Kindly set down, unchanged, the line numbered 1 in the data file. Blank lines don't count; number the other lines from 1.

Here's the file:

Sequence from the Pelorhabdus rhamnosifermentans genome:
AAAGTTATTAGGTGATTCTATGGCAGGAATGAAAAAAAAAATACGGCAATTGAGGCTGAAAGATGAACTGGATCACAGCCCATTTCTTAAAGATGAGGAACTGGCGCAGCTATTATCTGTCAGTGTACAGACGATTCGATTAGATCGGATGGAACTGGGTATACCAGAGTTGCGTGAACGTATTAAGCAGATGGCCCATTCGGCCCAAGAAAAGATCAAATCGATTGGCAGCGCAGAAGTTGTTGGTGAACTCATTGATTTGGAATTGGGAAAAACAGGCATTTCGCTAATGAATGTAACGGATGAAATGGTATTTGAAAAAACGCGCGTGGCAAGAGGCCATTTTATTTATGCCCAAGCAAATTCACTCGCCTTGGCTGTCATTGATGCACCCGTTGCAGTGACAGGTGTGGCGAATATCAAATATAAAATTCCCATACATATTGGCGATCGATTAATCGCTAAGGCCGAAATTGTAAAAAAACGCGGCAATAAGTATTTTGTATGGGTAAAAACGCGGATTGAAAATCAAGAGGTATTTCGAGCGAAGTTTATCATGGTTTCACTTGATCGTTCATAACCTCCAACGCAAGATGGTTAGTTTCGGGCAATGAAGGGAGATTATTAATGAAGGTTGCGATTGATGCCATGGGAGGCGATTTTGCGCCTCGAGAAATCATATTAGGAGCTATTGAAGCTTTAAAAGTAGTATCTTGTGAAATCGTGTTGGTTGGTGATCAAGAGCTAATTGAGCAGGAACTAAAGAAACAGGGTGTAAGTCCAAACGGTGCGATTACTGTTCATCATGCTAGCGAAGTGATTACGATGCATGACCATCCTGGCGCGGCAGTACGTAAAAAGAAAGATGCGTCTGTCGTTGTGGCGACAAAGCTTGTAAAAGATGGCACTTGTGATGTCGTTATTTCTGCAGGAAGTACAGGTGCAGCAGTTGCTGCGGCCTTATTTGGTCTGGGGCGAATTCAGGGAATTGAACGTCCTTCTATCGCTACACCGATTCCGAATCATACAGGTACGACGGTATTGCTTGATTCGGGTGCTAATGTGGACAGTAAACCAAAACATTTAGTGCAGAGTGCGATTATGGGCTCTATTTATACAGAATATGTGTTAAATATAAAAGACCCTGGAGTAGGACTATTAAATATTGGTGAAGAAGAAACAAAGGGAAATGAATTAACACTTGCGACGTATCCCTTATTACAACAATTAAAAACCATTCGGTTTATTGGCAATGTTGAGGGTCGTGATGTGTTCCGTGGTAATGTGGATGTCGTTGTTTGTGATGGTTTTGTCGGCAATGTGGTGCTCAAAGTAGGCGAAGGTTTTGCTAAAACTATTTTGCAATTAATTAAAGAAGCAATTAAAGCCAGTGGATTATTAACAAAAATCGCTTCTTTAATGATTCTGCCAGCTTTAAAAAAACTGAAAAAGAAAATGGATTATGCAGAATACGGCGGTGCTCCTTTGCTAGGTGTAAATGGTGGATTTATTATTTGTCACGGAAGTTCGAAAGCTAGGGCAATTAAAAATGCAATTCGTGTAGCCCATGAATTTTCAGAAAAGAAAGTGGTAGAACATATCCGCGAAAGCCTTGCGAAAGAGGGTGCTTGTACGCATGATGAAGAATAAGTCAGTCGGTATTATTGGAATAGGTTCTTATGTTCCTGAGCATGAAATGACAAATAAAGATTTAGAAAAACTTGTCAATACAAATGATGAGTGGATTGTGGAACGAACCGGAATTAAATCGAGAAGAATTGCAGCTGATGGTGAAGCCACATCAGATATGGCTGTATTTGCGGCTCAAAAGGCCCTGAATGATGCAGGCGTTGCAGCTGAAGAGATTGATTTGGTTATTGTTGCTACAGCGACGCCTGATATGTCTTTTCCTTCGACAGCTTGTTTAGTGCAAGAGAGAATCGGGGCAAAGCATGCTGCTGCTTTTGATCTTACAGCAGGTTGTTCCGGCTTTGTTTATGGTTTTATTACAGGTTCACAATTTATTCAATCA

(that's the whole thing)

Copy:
Sequence from the Pelorhabdus rhamnosifermentans genome: